I worked through the rest of the manuscript, until by September, I was three quarters of the way finished. Then everything stopped within me. It wasn't exactly writers block...but a long pause. Then I got a comment from an editor that said the beginning read like a prologue. Hmm. Thoughts and ideas began to stir and I then realized the beginning chapters of Beside Two Rivers have to go into another novel...Eliza's story. Before the Scarlet Dawn.
What these moments of 'writer interrupted' gave me was a three-book series. The Dusk to Dawn Series. Book 1 is Eliza's story, how she struggled to gain the love and acceptance of the man she adores, her jouney in the Maryland wilderness, her lonely life when he goes off to war, the birth of her daughter Darcy, and the trials that beset her that cause her to fall from grace. Book 2 is Darcy's story, and her journey to discover the truth about her parents, and her relationship with an Englishman who is mysteriously connected to her mother. Book 3 will be Sarah's story and how she came to indenture herself. I haven't written the proposal for Book 3, but I have for Books 1 and 2. Those are with an editor of a major Christian publishing house who kindly requested them.
So interruptions can lead to developments in your writing career that are huge stepping stones. Embrace them and seek out what exactly God is leading you into. If you are quiet, humble, and listen, you'll know.
A bit more since I haven't blogged in so long.
My computer completely up and died. I backed up my manuscripts but may have lost other documents. We are hoping we can retrieve them from the hard drive.
I'll be signing books at the Cokesbury Christian Bookstore in Baltimore on Saturday, November 21 from 11:30 to 2.
I'll be signing copies of Surrender the Wind at the Hagerstown Hometown Holiday Book Festival on Saturday, November 28 at the Virginia Avenue Church of God from 1 to 4.
Saturday, October 10, 2009
Tuesday, October 6, 2009
Thursday, October 1, 2009
I went on a one-day trip 3 hours from my home into the western mountains of Maryland. It was beautiful and remote. We stopped at the Savage River. Four hours went by without the sound of an airplane, people, only the occassional fisherman driving down the road to the Orvis Lodge. It was so incredibly quiet and peaceful among the soft murmur of the river and the calls of chipmunks and chicadees.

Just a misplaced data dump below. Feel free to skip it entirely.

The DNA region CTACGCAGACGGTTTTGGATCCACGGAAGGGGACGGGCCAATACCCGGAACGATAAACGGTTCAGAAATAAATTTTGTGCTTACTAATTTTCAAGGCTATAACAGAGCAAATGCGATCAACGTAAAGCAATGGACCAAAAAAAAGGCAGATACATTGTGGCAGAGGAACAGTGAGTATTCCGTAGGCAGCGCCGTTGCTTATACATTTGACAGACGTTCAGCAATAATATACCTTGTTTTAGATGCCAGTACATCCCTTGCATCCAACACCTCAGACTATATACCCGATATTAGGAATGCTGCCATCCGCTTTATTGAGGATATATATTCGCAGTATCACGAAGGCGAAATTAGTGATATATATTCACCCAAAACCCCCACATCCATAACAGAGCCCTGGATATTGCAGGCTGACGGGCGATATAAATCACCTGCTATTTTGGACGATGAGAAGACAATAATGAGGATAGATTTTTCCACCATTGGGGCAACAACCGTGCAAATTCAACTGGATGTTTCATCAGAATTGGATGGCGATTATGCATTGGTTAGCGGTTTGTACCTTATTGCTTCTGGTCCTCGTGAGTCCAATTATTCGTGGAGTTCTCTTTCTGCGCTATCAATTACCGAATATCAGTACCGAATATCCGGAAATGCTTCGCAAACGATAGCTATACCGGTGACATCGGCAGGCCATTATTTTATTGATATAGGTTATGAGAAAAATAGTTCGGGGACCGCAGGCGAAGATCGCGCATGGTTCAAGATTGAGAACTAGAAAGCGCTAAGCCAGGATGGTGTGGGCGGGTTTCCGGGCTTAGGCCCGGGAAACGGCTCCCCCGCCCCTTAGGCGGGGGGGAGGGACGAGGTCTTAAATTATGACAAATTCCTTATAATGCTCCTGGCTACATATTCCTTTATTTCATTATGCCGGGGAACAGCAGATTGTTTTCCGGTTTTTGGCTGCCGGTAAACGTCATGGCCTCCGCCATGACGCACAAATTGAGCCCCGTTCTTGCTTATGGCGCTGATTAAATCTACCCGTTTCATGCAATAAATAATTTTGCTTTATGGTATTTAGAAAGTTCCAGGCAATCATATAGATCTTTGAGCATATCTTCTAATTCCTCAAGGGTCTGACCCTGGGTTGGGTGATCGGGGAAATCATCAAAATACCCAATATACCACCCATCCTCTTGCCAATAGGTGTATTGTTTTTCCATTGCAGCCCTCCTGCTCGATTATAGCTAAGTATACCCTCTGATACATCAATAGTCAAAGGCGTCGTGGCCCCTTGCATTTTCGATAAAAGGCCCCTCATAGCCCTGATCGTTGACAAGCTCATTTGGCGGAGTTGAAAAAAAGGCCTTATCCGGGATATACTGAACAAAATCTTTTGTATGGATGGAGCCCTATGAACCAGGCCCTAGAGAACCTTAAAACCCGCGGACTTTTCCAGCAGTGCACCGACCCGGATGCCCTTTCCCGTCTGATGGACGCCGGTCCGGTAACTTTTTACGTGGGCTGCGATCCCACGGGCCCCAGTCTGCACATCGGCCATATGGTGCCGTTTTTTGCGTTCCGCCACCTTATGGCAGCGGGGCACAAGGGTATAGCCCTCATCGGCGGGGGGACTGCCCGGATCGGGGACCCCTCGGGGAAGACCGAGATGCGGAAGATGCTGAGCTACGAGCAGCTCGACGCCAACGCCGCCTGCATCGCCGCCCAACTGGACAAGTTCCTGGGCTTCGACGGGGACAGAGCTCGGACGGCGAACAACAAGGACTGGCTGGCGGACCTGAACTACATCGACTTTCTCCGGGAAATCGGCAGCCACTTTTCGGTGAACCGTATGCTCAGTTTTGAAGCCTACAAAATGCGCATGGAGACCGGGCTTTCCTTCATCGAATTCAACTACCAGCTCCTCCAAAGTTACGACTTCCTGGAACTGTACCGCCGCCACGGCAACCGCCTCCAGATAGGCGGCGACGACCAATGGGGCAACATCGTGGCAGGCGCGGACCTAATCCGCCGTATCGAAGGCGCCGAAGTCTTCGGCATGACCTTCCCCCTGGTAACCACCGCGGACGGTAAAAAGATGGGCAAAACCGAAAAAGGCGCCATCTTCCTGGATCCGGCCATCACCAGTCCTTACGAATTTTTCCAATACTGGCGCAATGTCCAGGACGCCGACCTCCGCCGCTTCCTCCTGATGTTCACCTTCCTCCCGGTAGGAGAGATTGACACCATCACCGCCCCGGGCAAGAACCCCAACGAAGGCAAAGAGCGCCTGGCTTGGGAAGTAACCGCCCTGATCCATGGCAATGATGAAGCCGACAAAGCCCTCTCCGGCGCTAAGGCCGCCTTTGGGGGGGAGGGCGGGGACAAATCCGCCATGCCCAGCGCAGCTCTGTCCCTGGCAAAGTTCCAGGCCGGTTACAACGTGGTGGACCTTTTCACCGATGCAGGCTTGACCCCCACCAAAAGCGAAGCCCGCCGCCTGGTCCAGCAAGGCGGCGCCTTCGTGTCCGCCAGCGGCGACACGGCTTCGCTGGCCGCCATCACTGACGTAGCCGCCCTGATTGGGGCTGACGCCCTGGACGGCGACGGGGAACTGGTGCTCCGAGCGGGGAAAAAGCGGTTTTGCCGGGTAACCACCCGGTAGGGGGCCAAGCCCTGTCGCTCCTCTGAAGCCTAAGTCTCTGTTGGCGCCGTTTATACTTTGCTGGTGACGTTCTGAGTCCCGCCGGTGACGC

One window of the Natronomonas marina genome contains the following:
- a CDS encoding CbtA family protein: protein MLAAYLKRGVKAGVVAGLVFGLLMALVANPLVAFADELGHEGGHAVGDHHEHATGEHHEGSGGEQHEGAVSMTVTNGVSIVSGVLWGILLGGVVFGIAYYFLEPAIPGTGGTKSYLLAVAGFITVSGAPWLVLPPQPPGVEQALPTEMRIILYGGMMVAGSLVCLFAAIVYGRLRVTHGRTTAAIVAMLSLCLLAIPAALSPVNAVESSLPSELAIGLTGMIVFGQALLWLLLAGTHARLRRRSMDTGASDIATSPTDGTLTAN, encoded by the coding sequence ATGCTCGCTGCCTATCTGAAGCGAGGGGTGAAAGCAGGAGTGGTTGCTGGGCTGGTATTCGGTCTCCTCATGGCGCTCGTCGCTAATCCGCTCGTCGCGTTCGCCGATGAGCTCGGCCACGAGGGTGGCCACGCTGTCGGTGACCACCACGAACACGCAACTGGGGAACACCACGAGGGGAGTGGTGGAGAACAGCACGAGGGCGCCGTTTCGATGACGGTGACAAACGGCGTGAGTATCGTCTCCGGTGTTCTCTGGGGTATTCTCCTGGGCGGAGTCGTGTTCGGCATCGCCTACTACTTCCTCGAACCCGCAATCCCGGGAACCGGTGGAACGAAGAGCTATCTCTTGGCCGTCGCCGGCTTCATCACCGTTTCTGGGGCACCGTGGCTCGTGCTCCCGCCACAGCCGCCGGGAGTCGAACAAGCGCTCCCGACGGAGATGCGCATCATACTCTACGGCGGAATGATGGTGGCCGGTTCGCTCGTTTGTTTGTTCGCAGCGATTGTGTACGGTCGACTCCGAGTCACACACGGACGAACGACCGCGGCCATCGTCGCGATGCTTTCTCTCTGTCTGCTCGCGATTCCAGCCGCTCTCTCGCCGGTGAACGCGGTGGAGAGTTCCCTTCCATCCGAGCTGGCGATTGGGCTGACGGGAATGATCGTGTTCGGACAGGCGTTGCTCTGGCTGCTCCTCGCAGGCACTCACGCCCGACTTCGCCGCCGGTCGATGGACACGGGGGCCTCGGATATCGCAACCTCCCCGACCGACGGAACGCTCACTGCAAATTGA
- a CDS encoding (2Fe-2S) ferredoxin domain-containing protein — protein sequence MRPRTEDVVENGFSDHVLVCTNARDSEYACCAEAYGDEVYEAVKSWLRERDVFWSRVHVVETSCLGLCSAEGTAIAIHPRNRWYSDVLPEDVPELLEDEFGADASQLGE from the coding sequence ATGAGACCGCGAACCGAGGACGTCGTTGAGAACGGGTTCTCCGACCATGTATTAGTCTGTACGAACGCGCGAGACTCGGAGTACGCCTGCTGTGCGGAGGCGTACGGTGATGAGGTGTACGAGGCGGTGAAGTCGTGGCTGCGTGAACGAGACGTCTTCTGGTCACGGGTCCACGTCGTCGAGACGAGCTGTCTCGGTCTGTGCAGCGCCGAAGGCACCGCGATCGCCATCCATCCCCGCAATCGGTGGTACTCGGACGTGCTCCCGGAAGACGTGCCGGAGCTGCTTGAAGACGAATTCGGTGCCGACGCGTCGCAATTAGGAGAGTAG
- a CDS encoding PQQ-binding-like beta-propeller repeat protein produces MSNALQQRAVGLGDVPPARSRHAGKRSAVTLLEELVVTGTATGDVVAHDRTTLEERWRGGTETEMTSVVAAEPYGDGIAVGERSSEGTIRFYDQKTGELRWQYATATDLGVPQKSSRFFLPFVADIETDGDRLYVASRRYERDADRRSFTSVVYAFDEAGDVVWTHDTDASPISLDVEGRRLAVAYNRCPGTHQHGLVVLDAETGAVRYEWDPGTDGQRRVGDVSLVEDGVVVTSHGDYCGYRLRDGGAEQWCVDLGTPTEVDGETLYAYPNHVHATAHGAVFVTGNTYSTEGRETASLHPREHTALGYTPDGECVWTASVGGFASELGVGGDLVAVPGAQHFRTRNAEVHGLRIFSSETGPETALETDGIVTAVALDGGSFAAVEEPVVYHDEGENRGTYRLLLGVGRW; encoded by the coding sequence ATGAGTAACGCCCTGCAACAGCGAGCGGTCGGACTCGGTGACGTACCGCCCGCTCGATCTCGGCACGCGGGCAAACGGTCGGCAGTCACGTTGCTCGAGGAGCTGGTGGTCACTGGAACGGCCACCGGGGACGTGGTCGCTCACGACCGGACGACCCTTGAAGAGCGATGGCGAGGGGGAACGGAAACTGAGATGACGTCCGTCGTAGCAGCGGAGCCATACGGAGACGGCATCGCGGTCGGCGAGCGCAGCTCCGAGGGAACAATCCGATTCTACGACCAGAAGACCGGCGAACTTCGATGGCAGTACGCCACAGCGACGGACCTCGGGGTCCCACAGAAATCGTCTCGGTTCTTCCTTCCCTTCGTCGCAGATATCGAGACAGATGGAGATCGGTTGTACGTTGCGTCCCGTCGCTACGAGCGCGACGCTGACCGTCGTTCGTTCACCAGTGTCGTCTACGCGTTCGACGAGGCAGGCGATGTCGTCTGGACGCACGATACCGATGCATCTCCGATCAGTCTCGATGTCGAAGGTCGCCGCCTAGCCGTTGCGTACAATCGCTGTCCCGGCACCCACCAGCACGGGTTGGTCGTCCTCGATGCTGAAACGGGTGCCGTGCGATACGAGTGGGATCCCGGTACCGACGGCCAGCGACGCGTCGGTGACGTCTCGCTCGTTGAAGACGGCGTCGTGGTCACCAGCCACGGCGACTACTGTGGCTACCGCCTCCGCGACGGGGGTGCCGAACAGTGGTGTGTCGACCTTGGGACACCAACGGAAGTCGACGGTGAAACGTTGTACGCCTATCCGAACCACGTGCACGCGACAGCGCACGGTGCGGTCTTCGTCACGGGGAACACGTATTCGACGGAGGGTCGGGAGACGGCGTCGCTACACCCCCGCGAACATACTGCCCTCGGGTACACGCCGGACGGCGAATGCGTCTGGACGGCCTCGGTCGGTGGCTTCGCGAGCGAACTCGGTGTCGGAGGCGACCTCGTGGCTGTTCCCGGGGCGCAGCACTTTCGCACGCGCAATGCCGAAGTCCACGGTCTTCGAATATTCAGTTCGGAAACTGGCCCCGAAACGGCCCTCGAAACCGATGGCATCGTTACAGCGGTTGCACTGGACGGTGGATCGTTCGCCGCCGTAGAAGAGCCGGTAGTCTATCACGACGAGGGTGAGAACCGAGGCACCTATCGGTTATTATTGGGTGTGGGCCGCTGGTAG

I read. I prayed. I wrote one page. Just one, but it was good.
Monday, September 21, 2009
History surrounds me where I live in Maryland. How fortunate I am that I have Fort Frederick to the west, Fort McHenry to the east, Civil War battlefields such as Antietam, Sharpsburg, and Gettysburg nearby. My town was founded in 1745, and old houses, churches, and other buildings have been preserved with pride.
A few Saturdays ago, we drove up to Baltimore and I had the privilege to meet author Marylu Tyndall. She was in town from California to do research for a series of new novels she is writing set during the War of 1812. After galavanting around the Inner Harbor, we headed to Fort McHenry.
I was embarrassed to admit as a Marylander I had never toured the fort. It was breathtaking, especially as we stood on the high hill overlooking the harbor and watched the sailing ship, The Pride of Baltimore, glide silently as a butterfly across the water.
One thing that clung to me, besides the awesome sense of the sacrifice men made to keep our country free, was as a storyteller there must be a dramatic question to every story I write. Without a dramatic question in a novel, readers will set it down. It will not be a page turner.
A single, powerful question is what a good story is based on. It will unfold to the reader through the actions of your characters and vivid scene that grips them with cliffhangers. I will illustrate through some well known stories.
Jane Eyre: The dramatic question is will Jane find true love and acceptance and will Rodchester ever have her as his wife?
Pride & Prejudice: Will Elizabeth and Darcy see that what one thought was pride is actually a subtle insecurity, and that what the other thought was prejudice is really caution, and will they ever declare their love for each other?
Post the dramatic question of your novel where you can see each day. Practice writing is several different ways.
What is the single powerful question that is about your novel?
Tuesday, September 8, 2009
Okay. What I'm about to write is not to toot my own horn. It is meant to illustrate the title of this blog post. So bear with me.
Sitting outside on my mother's porch last Sunday, she told me some of the comments she has gotten from her friends that are reading 'Surrender the Wind'. She said, "Inga said she is in love with Seth, and so worried about him and Juleah, that she can't put the book down. Annette said the same thing. She loves Seth too, and is worried about Juleah." She then let out a little giggle. "I know what they mean," she said. "I fell in love with him too, and I worried so much about what was going to happen to him in Juleah that I couldn't stop reading." I replied, "Thanks, mom. That's what I want to hear."
Why? you ask. Shouldn't I want to hear aculades of praise about the plot, the narrative, and dialogue. Well, sure. But here is the one thing that raps all that up into one neat package. It should be the goal of every writer to cause the reader to be worried, concerned, and attached to your characters, especially to your hero and heroine. They want to feel these emotions. I know I do when I start a novel. And if I do not, I usually do not finish the book. I must be captured by emotion. I must be drawn in so closely to the problems, the fears, the danger that the characters are in to keep me glued to the pages.